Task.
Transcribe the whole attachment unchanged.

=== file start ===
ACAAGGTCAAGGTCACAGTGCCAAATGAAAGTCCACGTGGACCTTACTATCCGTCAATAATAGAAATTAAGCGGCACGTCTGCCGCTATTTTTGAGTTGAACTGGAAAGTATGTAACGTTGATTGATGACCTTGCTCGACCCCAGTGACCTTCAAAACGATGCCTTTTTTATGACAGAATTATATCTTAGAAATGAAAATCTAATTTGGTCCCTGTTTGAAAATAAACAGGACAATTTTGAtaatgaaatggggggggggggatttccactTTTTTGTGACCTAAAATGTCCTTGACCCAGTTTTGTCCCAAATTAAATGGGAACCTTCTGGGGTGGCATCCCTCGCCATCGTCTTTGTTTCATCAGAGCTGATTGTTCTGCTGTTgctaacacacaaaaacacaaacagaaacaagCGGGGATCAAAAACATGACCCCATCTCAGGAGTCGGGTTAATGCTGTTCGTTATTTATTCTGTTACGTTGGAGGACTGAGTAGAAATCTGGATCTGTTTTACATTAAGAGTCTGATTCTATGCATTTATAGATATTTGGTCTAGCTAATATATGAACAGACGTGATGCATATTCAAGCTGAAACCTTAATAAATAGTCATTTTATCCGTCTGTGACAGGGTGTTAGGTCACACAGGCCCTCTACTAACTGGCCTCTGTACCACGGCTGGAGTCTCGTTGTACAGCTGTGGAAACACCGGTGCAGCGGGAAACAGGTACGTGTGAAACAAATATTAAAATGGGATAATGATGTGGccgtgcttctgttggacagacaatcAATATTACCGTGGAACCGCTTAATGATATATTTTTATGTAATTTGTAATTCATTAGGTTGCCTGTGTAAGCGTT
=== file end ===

ACAAGGTCAAGGTCACAGTGCCAAATGAAAGTCCACGTGGACCTTACTATCCGTCAATAATAGAAATTAAGCGGCACGTCTGCCGCTATTTTTGAGTTGAACTGGAAAGTATGTAACGTTGATTGATGACCTTGCTCGACCCCAGTGACCTTCAAAACGATGCCTTTTTTATGACAGAATTATATCTTAGAAATGAAAATCTAATTTGGTCCCTGTTTGAAAATAAACAGGACAATTTTGAtaatgaaatggggggggggggatttccactTTTTTGTGACCTAAAATGTCCTTGACCCAGTTTTGTCCCAAATTAAATGGGAACCTTCTGGGGTGGCATCCCTCGCCATCGTCTTTGTTTCATCAGAGCTGATTGTTCTGCTGTTgctaacacacaaaaacacaaacagaaacaagCGGGGATCAAAAACATGACCCCATCTCAGGAGTCGGGTTAATGCTGTTCGTTATTTATTCTGTTACGTTGGAGGACTGAGTAGAAATCTGGATCTGTTTTACATTAAGAGTCTGATTCTATGCATTTATAGATATTTGGTCTAGCTAATATATGAACAGACGTGATGCATATTCAAGCTGAAACCTTAATAAATAGTCATTTTATCCGTCTGTGACAGGGTGTTAGGTCACACAGGCCCTCTACTAACTGGCCTCTGTACCACGGCTGGAGTCTCGTTGTACAGCTGTGGAAACACCGGTGCAGCGGGAAACAGGTACGTGTGAAACAAATATTAAAATGGGATAATGATGTGGccgtgcttctgttggacagacaatcAATATTACCGTGGAACCGCTTAATGATATATTTTTATGTAATTTGTAATTCATTAGGTTGCCTGTGTAAGCGTT